This clearly requires eLearning professionals and companies to focus on what learners need in order for them to pay attention. At the heart of this is excellent user experience, which definitely includes the following:
- Courses that are quickly to load on all types of browsers. If they're a tad slower, it can annoy readers. You can avoid this by simply removing unnecessary images and other media and optimize your content for high-speed content loading.
- Content compatible with all platforms for portable offline viewing. But don't just aim for availability. It should work well without users having to wait for more than 10 seconds for the application to load.
3. Mobile Users Love to Engage With Online Videos
In 2012, more than half of smartphone users (61%) and tablet users (66%) were watching video on their devices. A year later, those numbers climbed up to 67% and 90% respectively. (IGS Mobile Survey 2013)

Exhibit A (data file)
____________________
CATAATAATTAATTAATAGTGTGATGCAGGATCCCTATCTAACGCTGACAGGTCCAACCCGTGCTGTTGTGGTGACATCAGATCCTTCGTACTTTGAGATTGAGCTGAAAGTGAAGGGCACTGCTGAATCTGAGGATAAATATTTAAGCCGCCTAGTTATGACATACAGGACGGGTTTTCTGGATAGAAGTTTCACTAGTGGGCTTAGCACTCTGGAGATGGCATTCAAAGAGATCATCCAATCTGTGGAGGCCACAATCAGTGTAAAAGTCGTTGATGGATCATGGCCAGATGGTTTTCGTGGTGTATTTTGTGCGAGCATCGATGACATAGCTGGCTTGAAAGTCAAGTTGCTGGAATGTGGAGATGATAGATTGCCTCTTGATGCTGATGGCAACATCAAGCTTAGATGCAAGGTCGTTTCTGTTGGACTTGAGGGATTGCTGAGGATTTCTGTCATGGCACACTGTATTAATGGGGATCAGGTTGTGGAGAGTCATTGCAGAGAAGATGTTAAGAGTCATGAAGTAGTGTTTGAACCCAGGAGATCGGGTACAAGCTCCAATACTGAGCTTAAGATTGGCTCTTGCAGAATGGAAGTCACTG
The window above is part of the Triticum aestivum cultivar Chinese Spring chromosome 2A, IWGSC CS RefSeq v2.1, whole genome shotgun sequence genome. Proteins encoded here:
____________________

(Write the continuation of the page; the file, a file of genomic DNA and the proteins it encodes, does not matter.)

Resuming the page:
There are several reasons for this. While tablets offer a better video experience, smartphones are much more portable. Both may not totally replace television but more and more users use them as their second (or even third) screens.
And here's a more compelling fact: users tend to have longer attention spans when watching on smartphones and tablets. On desktop, they tend to stick for only 2 minutes or less. But they stick for about 2.4 minutes on iPhone, 3 minutes on Android devices, and over 4 minutes on Symbian devices. iPad users have the longest attention span that averages at 5 minutes.
4. Mobile Users Engage in Short Bursts of Activity